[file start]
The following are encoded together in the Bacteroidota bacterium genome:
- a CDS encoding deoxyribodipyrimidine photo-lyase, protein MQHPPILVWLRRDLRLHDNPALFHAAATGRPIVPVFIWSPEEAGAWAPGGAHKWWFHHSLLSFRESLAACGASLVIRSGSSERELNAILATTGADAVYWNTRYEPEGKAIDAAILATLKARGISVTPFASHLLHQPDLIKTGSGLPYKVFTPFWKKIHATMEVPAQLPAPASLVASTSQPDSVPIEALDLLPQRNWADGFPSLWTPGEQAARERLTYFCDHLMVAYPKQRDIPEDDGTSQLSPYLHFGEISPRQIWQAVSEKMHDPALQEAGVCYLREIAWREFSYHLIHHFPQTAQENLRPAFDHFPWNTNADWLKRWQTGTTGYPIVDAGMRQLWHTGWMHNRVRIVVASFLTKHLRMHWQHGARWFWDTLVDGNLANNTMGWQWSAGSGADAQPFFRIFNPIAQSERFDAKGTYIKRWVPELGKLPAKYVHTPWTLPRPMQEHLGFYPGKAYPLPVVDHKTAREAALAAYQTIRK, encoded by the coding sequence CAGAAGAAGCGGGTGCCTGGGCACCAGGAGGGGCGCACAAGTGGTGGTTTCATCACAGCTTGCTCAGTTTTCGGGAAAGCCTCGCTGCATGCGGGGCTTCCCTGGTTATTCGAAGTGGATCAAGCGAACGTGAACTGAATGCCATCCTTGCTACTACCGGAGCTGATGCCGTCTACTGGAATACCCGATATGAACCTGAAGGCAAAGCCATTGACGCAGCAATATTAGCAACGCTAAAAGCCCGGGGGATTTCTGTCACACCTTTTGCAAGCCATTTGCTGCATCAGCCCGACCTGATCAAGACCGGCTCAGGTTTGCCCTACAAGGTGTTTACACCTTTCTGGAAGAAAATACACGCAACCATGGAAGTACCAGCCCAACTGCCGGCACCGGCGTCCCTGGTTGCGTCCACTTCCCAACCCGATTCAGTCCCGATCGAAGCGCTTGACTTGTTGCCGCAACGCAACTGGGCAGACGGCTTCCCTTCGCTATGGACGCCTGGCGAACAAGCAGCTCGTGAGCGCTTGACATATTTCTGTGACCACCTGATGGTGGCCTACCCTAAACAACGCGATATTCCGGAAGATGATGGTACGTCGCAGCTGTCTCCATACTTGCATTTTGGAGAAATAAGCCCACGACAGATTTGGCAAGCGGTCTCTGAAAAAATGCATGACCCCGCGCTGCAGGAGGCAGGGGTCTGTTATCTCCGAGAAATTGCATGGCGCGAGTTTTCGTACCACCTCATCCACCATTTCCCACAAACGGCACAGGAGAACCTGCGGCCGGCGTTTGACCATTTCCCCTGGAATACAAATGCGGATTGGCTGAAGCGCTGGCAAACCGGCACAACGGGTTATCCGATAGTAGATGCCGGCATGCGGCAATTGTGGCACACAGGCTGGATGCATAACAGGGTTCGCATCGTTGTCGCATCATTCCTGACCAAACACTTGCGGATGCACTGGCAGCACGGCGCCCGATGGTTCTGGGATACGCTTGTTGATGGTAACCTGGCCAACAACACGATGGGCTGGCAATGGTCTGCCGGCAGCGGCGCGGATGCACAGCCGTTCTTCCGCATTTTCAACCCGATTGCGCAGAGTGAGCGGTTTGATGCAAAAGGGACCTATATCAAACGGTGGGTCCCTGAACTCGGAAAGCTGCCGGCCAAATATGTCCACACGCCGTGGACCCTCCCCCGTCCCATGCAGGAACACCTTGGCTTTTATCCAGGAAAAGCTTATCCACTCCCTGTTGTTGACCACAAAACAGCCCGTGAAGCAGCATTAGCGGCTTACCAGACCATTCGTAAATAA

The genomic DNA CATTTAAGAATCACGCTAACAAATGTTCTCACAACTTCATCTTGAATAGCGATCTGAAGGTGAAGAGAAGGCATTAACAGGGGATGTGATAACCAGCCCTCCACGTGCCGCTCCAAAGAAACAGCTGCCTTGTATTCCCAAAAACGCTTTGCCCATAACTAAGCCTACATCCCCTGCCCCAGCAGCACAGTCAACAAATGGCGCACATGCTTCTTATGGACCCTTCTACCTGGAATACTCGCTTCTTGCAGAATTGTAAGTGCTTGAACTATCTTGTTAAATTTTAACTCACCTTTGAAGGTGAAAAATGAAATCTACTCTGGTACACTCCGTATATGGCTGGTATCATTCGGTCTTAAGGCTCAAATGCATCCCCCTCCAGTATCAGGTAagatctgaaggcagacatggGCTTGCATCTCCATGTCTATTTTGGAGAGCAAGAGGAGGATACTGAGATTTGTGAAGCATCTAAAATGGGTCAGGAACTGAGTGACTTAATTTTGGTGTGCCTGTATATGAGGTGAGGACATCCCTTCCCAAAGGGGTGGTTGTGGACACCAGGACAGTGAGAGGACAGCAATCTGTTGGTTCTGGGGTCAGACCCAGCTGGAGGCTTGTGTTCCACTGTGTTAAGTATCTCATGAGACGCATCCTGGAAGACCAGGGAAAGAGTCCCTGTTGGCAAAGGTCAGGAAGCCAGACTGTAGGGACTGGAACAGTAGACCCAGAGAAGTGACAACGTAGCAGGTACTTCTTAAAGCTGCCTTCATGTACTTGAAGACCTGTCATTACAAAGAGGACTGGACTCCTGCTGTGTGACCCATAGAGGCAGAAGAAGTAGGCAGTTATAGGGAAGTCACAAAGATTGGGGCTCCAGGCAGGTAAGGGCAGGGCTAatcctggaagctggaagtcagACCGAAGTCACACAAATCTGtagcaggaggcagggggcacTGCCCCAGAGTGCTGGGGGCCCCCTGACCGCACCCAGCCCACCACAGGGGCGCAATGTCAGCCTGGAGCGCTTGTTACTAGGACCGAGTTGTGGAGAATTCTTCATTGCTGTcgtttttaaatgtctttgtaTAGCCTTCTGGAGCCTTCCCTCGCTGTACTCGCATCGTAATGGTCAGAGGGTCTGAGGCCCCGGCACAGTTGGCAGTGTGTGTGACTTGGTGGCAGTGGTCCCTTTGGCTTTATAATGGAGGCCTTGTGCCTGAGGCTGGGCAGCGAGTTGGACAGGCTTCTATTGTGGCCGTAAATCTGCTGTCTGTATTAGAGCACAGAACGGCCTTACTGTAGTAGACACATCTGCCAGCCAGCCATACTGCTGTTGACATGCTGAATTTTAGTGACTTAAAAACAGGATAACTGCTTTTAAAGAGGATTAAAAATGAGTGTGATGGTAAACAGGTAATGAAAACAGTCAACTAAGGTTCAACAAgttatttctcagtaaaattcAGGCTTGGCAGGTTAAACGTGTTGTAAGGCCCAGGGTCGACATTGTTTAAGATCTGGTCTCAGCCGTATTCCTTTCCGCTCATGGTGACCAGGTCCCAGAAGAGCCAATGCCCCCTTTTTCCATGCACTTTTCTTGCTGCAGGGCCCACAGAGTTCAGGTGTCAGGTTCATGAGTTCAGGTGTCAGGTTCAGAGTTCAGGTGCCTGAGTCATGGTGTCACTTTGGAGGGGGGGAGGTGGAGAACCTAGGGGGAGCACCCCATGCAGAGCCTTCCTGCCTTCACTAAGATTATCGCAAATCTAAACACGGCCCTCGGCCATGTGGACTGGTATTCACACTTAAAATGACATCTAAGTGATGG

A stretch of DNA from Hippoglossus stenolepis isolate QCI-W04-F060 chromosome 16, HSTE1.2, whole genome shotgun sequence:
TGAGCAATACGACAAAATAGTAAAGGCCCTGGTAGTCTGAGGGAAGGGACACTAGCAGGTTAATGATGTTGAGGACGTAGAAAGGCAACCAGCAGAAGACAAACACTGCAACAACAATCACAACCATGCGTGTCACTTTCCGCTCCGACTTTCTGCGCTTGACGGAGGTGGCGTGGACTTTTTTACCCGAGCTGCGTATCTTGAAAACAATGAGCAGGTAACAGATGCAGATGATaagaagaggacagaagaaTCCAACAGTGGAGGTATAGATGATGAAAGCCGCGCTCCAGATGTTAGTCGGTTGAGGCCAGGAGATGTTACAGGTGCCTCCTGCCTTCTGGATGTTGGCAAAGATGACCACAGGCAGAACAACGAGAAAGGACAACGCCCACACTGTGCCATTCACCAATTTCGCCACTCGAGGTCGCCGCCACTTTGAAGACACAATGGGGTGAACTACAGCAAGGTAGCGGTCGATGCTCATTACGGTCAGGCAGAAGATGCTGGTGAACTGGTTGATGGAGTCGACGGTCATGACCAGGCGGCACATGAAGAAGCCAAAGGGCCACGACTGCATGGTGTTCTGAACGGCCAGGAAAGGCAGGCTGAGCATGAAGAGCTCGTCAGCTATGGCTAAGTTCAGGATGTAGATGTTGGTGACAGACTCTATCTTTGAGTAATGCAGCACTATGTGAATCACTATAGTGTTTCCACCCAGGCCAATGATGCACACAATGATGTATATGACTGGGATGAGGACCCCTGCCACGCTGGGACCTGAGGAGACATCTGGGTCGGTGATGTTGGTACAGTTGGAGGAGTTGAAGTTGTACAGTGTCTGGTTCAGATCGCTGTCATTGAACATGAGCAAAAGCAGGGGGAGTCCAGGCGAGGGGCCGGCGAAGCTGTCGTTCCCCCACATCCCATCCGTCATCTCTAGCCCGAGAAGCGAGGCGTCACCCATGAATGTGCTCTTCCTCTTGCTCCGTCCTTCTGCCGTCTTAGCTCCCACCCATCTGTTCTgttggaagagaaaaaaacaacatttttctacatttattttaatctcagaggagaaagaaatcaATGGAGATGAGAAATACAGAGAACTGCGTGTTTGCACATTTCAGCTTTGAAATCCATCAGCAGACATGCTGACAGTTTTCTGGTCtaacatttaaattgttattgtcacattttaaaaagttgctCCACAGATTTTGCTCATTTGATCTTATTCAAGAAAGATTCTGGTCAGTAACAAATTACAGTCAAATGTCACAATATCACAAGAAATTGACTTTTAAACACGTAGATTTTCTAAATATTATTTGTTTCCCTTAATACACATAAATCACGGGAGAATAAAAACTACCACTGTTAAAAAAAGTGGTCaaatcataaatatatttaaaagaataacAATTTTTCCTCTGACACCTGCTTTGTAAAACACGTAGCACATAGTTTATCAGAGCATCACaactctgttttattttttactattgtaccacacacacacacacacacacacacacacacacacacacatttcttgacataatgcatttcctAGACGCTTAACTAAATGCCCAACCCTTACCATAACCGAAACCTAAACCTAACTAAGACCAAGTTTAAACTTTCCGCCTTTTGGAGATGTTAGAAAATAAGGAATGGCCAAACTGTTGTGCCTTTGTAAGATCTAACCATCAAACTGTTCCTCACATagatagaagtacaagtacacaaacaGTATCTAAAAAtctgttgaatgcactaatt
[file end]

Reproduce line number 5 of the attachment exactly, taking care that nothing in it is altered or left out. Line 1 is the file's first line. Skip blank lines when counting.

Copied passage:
TGAGCAATACGACAAAATAGTAAAGGCCCTGGTAGTCTGAGGGAAGGGACACTAGCAGGTTAATGATGTTGAGGACGTAGAAAGGCAACCAGCAGAAGACAAACACTGCAACAACAATCACAACCATGCGTGTCACTTTCCGCTCCGACTTTCTGCGCTTGACGGAGGTGGCGTGGACTTTTTTACCCGAGCTGCGTATCTTGAAAACAATGAGCAGGTAACAGATGCAGATGATaagaagaggacagaagaaTCCAACAGTGGAGGTATAGATGATGAAAGCCGCGCTCCAGATGTTAGTCGGTTGAGGCCAGGAGATGTTACAGGTGCCTCCTGCCTTCTGGATGTTGGCAAAGATGACCACAGGCAGAACAACGAGAAAGGACAACGCCCACACTGTGCCATTCACCAATTTCGCCACTCGAGGTCGCCGCCACTTTGAAGACACAATGGGGTGAACTACAGCAAGGTAGCGGTCGATGCTCATTACGGTCAGGCAGAAGATGCTGGTGAACTGGTTGATGGAGTCGACGGTCATGACCAGGCGGCACATGAAGAAGCCAAAGGGCCACGACTGCATGGTGTTCTGAACGGCCAGGAAAGGCAGGCTGAGCATGAAGAGCTCGTCAGCTATGGCTAAGTTCAGGATGTAGATGTTGGTGACAGACTCTATCTTTGAGTAATGCAGCACTATGTGAATCACTATAGTGTTTCCACCCAGGCCAATGATGCACACAATGATGTATATGACTGGGATGAGGACCCCTGCCACGCTGGGACCTGAGGAGACATCTGGGTCGGTGATGTTGGTACAGTTGGAGGAGTTGAAGTTGTACAGTGTCTGGTTCAGATCGCTGTCATTGAACATGAGCAAAAGCAGGGGGAGTCCAGGCGAGGGGCCGGCGAAGCTGTCGTTCCCCCACATCCCATCCGTCATCTCTAGCCCGAGAAGCGAGGCGTCACCCATGAATGTGCTCTTCCTCTTGCTCCGTCCTTCTGCCGTCTTAGCTCCCACCCATCTGTTCTgttggaagagaaaaaaacaacatttttctacatttattttaatctcagaggagaaagaaatcaATGGAGATGAGAAATACAGAGAACTGCGTGTTTGCACATTTCAGCTTTGAAATCCATCAGCAGACATGCTGACAGTTTTCTGGTCtaacatttaaattgttattgtcacattttaaaaagttgctCCACAGATTTTGCTCATTTGATCTTATTCAAGAAAGATTCTGGTCAGTAACAAATTACAGTCAAATGTCACAATATCACAAGAAATTGACTTTTAAACACGTAGATTTTCTAAATATTATTTGTTTCCCTTAATACACATAAATCACGGGAGAATAAAAACTACCACTGTTAAAAAAAGTGGTCaaatcataaatatatttaaaagaataacAATTTTTCCTCTGACACCTGCTTTGTAAAACACGTAGCACATAGTTTATCAGAGCATCACaactctgttttattttttactattgtaccacacacacacacacacacacacacacacacacacacacatttcttgacataatgcatttcctAGACGCTTAACTAAATGCCCAACCCTTACCATAACCGAAACCTAAACCTAACTAAGACCAAGTTTAAACTTTCCGCCTTTTGGAGATGTTAGAAAATAAGGAATGGCCAAACTGTTGTGCCTTTGTAAGATCTAACCATCAAACTGTTCCTCACATagatagaagtacaagtacacaaacaGTATCTAAAAAtctgttgaatgcactaatt